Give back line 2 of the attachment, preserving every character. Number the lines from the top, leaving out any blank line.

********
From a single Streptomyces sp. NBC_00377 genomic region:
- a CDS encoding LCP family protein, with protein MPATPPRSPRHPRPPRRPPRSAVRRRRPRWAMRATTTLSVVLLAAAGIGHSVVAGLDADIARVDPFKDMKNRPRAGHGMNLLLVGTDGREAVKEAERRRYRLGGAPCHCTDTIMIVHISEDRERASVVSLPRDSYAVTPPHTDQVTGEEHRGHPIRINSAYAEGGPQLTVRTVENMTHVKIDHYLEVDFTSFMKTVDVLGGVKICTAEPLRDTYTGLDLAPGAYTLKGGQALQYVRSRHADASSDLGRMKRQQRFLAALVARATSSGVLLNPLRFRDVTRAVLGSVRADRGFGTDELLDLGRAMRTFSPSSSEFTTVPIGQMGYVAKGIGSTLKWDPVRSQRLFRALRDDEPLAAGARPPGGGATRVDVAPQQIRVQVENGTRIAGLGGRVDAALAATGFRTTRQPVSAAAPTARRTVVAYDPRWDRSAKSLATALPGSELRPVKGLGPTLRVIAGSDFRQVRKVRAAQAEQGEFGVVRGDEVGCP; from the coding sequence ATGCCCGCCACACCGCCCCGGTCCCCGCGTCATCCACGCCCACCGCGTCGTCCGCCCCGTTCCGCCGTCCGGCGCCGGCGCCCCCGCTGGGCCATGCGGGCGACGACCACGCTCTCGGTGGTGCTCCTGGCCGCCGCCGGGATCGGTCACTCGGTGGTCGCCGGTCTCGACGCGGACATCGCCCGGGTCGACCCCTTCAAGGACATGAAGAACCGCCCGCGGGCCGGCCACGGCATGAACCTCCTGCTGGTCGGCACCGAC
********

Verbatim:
- a CDS encoding LCP family protein, with protein MPATPPRSPRHPRPPRRPPRSAVRRRRPRWAMRATTTLSVVLLAAAGIGHSVVAGLDADIARVDPFKDMKNRPRAGHGMNLLLVGTDGREAVKEAERRRYRLGGAPCHCTDTIMIVHISEDRERASVVSLPRDSYAVTPPHTDQVTGEEHRGHPIRINSAYAEGGPQLTVRTVENMTHVKIDHYLEVDFTSFMKTVDVLGGVKICTAEPLRDTYTGLDLAPGAYTLKGGQALQYVRSRHADASSDLGRMKRQQRFLAALVARATSSGVLLNPLRFRDVTRAVLGSVRADRGFGTDELLDLGRAMRTFSPSSSEFTTVPIGQMGYVAKGIGSTLKWDPVRSQRLFRALRDDEPLAAGARPPGGGATRVDVAPQQIRVQVENGTRIAGLGGRVDAALAATGFRTTRQPVSAAAPTARRTVVAYDPRWDRSAKSLATALPGSELRPVKGLGPTLRVIAGSDFRQVRKVRAAQAEQGEFGVVRGDEVGCP; from the coding sequence ATGCCCGCCACACCGCCCCGGTCCCCGCGTCATCCACGCCCACCGCGTCGTCCGCCCCGTTCCGCCGTCCGGCGCCGGCGCCCCCGCTGGGCCATGCGGGCGACGACCACGCTCTCGGTGGTGCTCCTGGCCGCCGCCGGGATCGGTCACTCGGTGGTCGCCGGTCTCGACGCGGACATCGCCCGGGTCGACCCCTTCAAGGACATGAAGAACCGCCCGCGGGCCGGCCACGGCATGAACCTCCTGCTGGTCGGCACCGAC